By Elf Ed Zachary
There is no doubting the ambition of every kid out there to be one of Santa’s elves. We hear it all the time. It is the most common question we get here at the North Pole: how do I become an elf?
Kids, before you start sending in the emails and letters this year asking that question let me tell you this: you don’t want to be an elf. And I’ve got ten reasons why:
1. Low urinals
. Let’s face it. Even an elf has to take care of business. Not all elves are short but most are. And the world just isn’t made for really short people.
2. High toilets
. See #1. Same problem. There’s nothing like going to the bathroom and taking a running leap just to reach the throne, you know?
. The world has expectations of elves. We’re all supposed to look a certain way if we work for Santa. The Elf Union pretty much thinks the same way. So, it’s pointy shoes, overalls and goofy hats for us. You try to be taken seriously when dressed like that.
. Working Santa makes us unnecessarily popular. When a girl hears you work for Santa they gush over you like you’re the Gerber Baby. We hate that.
. Again, this is an image thing. The world, thanks to Hollywood, thinks we begin work each day singing “We are Santa’s Elves”. Personally, I prefer to sing “Pour Some Sugar on Me” but even Santa forbids me to do that in public. Don’t know why.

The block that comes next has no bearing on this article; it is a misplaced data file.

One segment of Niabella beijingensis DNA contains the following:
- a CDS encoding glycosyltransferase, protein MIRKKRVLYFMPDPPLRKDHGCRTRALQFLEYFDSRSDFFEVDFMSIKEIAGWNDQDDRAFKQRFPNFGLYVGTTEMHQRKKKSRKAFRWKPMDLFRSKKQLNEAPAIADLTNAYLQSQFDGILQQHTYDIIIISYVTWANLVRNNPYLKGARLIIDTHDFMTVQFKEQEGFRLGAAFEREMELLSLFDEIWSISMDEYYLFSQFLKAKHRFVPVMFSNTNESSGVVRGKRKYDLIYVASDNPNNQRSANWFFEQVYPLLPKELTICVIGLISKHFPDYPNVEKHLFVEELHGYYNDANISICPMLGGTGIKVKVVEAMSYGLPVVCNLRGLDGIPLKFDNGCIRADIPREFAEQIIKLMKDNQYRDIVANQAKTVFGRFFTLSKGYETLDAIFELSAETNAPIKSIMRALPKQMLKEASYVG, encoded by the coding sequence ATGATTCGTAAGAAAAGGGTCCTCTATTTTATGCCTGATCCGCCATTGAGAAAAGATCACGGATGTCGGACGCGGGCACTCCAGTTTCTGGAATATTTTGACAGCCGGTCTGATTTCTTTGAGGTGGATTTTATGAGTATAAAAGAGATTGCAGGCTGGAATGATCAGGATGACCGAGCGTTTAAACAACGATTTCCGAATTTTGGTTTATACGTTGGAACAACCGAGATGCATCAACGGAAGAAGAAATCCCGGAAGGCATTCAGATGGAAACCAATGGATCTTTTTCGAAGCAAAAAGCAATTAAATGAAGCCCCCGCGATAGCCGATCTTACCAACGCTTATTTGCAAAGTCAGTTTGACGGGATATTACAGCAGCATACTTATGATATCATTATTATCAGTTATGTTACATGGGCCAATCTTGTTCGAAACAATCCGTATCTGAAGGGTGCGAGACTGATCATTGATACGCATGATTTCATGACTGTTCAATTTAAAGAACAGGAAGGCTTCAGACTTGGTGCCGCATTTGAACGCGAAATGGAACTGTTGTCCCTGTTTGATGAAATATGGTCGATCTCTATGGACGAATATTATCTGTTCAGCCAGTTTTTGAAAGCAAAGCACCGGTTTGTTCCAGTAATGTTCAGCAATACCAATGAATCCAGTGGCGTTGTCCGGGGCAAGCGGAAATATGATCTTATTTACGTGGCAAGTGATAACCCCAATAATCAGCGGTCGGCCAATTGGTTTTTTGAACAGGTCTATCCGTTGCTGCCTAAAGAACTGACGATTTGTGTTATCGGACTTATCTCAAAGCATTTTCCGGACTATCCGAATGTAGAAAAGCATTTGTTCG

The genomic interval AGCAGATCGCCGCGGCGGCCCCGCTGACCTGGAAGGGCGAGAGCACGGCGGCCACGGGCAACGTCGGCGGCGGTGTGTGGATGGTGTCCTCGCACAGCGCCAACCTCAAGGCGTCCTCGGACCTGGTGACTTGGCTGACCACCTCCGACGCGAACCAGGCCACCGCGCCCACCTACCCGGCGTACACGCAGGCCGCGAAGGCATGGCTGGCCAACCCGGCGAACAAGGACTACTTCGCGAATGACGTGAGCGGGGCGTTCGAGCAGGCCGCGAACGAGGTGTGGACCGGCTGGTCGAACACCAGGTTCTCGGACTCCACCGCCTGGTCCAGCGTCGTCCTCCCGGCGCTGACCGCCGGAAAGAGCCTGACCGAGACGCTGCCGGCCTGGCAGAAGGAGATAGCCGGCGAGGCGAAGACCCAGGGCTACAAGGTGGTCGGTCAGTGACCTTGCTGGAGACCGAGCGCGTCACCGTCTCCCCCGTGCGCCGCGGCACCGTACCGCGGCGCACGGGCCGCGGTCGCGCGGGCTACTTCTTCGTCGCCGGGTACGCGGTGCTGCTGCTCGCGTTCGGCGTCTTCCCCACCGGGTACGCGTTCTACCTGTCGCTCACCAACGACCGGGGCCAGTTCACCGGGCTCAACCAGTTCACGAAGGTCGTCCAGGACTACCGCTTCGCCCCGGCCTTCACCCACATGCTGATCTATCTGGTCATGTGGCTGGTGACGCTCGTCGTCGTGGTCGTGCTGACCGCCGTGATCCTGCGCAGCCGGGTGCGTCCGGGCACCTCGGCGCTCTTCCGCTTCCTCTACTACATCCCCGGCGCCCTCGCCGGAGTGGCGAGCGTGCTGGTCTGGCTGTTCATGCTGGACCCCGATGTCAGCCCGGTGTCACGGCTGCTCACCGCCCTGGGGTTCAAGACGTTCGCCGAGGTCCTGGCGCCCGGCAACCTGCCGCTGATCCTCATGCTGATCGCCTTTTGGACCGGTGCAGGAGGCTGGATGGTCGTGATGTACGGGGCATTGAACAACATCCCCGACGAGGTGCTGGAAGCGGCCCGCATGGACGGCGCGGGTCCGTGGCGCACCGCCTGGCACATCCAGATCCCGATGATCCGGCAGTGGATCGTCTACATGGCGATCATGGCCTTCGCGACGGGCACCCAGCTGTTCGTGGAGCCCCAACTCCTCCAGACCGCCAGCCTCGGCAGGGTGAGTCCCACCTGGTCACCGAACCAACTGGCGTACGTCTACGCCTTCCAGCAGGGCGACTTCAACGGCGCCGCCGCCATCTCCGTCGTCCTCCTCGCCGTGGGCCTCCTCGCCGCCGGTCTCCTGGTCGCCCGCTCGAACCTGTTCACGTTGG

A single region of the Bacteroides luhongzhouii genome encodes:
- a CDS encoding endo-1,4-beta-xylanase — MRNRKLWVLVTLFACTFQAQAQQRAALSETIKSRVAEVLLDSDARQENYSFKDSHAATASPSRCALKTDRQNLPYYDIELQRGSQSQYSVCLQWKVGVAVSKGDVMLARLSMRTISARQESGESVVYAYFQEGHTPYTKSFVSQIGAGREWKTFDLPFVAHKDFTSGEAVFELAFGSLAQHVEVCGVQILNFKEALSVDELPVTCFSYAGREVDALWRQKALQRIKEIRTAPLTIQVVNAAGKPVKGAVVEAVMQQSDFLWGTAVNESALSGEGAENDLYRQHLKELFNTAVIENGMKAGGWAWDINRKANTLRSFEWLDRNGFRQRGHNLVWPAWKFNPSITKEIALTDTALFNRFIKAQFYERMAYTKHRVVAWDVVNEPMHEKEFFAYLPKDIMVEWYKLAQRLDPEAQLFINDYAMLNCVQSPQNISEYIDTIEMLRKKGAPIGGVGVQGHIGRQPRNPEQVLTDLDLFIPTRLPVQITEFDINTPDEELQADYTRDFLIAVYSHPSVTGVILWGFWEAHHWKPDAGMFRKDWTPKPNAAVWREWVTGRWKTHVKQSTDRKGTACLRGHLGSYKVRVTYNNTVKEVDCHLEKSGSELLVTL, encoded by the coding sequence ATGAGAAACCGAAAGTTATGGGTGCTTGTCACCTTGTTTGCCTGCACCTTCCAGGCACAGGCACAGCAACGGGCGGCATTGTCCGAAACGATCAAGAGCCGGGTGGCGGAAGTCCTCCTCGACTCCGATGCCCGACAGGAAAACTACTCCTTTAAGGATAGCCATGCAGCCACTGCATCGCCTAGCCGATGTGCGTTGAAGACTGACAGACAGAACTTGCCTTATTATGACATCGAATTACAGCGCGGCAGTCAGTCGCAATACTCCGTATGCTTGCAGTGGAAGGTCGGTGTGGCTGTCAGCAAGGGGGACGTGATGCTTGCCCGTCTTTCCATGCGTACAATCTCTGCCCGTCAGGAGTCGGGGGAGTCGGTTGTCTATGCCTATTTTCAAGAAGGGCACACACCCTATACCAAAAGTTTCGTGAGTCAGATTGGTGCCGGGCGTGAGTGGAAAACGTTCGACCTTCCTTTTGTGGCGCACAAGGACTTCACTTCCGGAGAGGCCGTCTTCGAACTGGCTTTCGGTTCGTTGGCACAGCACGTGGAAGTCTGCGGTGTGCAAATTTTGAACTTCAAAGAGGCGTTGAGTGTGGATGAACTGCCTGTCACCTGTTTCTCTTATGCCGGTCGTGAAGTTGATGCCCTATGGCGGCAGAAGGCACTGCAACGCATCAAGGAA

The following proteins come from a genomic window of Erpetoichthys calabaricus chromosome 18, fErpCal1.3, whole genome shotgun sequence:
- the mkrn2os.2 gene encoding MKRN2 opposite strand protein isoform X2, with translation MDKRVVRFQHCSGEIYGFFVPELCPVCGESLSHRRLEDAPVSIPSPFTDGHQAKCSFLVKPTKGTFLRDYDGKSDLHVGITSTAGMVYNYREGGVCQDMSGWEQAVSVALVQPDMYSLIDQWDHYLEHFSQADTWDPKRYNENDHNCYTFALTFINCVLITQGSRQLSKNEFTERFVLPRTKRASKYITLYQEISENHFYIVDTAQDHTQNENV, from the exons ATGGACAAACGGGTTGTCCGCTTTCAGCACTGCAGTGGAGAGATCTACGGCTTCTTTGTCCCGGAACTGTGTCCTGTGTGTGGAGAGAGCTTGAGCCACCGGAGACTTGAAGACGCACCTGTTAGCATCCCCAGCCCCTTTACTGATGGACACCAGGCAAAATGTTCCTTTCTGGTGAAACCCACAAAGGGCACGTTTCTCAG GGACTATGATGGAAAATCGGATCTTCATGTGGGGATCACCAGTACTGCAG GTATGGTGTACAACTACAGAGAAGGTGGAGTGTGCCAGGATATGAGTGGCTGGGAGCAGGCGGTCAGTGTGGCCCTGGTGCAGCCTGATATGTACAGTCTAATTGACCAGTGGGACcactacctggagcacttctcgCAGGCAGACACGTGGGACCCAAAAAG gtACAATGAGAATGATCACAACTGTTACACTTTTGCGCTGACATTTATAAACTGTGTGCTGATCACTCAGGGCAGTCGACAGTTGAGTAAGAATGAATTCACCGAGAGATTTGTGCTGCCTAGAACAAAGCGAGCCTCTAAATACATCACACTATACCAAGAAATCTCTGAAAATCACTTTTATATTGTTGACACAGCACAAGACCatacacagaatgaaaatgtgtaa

. Sugar cookies, eggnog and fruitcake have their place. But for the life of me, I just want a cheeseburger sometimes. Is that too much to ask?
7. Gift envy
. An elf gets to see what every kid in the entire world gets for Christmas. That’s a bad thing. We usually end up wanting more things than we deserve. Jealousy is a big elf problem.
8. Letters to Santa
. We believe in Santa too. We hang our stockings and write letters too. The problem here is that the elves in Santa’s Post Office sees all the mail that comes in. We hear whispers all the time that say “Did you hear what Elf So-and-So wrote to Santa?” Awful.
9. Reindeer poop
. Yes, reindeer poop, too. Know who gets to pick that stuff up? Yup, those who are closest to the ground.
10. Elf bowling
. ‘Nuff said.
I’m not saying you should lose your hope of becoming an elf. It’s a great job and, darn it, it looks great on a resume. And the gingerbread here at the North Pole is fantastic.
But life here isn’t all frosty snowflakes and pixie dust.
We work hard, we deal with things no one else in the world has to worry about and we never get holidays off. (We all work Christmas Eve, can you imagine?)
So the next time you write to Santa and ask “What’s it going to take?” think long and hard about it. An elf’s life isn’t easy.
Elf Ed Zachary is not your every day elf. He is a little cantankerous, a little edgy and sometimes a bit, well, impatient. He is also absolutely brilliant. When the more dubious kids out there ask the really tough questions, nobody can explain the mysteries of Santa Claus better than Elf Ed. As Ed likes to say, when you want it Ed Zachary right, he's your guy. But we must warn you. Elf Ed doesn't pull any punches. We wouldn't recommend getting smart with him. He's very old. And he doesn't like people who think they are smarter than he is. Elf Ed writes regular columns for the North Pole Gazette. You can read more of his articles by clicking here